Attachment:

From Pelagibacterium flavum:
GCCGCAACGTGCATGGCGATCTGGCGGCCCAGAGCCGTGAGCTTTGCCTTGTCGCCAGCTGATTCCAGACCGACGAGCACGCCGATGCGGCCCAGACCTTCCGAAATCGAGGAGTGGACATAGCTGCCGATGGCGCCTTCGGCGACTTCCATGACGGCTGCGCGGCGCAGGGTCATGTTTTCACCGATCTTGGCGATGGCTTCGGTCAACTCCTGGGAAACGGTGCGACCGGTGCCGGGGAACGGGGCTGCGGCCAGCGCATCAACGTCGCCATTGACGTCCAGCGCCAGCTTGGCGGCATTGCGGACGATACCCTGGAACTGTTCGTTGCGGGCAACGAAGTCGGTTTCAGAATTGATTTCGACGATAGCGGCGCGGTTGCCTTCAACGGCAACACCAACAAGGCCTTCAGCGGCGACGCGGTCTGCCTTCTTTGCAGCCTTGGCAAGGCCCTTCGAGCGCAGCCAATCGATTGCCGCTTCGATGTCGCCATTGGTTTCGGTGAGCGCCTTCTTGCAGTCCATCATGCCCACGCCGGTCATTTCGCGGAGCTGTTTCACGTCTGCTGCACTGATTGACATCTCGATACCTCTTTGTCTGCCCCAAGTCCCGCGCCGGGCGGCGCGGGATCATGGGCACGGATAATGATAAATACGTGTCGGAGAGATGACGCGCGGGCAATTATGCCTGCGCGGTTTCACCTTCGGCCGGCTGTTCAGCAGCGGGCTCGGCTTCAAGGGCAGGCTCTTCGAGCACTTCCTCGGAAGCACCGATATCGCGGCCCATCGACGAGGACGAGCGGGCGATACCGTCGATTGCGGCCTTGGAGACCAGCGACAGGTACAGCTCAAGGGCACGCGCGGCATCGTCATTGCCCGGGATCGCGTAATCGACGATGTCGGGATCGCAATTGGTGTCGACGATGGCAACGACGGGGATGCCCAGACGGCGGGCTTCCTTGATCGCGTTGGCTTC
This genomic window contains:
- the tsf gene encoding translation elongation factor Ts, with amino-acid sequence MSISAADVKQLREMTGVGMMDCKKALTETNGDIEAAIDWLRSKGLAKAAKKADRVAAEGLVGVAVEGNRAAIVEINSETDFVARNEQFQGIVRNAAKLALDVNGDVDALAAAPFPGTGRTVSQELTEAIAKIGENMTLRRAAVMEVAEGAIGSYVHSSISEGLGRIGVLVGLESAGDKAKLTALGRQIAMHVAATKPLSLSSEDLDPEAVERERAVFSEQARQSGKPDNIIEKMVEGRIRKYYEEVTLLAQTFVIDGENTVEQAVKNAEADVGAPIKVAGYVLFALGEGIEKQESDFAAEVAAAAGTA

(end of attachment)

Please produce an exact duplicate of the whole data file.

From Pelagibacterium flavum:
GCCGCAACGTGCATGGCGATCTGGCGGCCCAGAGCCGTGAGCTTTGCCTTGTCGCCAGCTGATTCCAGACCGACGAGCACGCCGATGCGGCCCAGACCTTCCGAAATCGAGGAGTGGACATAGCTGCCGATGGCGCCTTCGGCGACTTCCATGACGGCTGCGCGGCGCAGGGTCATGTTTTCACCGATCTTGGCGATGGCTTCGGTCAACTCCTGGGAAACGGTGCGACCGGTGCCGGGGAACGGGGCTGCGGCCAGCGCATCAACGTCGCCATTGACGTCCAGCGCCAGCTTGGCGGCATTGCGGACGATACCCTGGAACTGTTCGTTGCGGGCAACGAAGTCGGTTTCAGAATTGATTTCGACGATAGCGGCGCGGTTGCCTTCAACGGCAACACCAACAAGGCCTTCAGCGGCGACGCGGTCTGCCTTCTTTGCAGCCTTGGCAAGGCCCTTCGAGCGCAGCCAATCGATTGCCGCTTCGATGTCGCCATTGGTTTCGGTGAGCGCCTTCTTGCAGTCCATCATGCCCACGCCGGTCATTTCGCGGAGCTGTTTCACGTCTGCTGCACTGATTGACATCTCGATACCTCTTTGTCTGCCCCAAGTCCCGCGCCGGGCGGCGCGGGATCATGGGCACGGATAATGATAAATACGTGTCGGAGAGATGACGCGCGGGCAATTATGCCTGCGCGGTTTCACCTTCGGCCGGCTGTTCAGCAGCGGGCTCGGCTTCAAGGGCAGGCTCTTCGAGCACTTCCTCGGAAGCACCGATATCGCGGCCCATCGACGAGGACGAGCGGGCGATACCGTCGATTGCGGCCTTGGAGACCAGCGACAGGTACAGCTCAAGGGCACGCGCGGCATCGTCATTGCCCGGGATCGCGTAATCGACGATGTCGGGATCGCAATTGGTGTCGACGATGGCAACGACGGGGATGCCCAGACGGCGGGCTTCCTTGATCGCGTTGGCTTC
This genomic window contains:
- the tsf gene encoding translation elongation factor Ts, with amino-acid sequence MSISAADVKQLREMTGVGMMDCKKALTETNGDIEAAIDWLRSKGLAKAAKKADRVAAEGLVGVAVEGNRAAIVEINSETDFVARNEQFQGIVRNAAKLALDVNGDVDALAAAPFPGTGRTVSQELTEAIAKIGENMTLRRAAVMEVAEGAIGSYVHSSISEGLGRIGVLVGLESAGDKAKLTALGRQIAMHVAATKPLSLSSEDLDPEAVERERAVFSEQARQSGKPDNIIEKMVEGRIRKYYEEVTLLAQTFVIDGENTVEQAVKNAEADVGAPIKVAGYVLFALGEGIEKQESDFAAEVAAAAGTA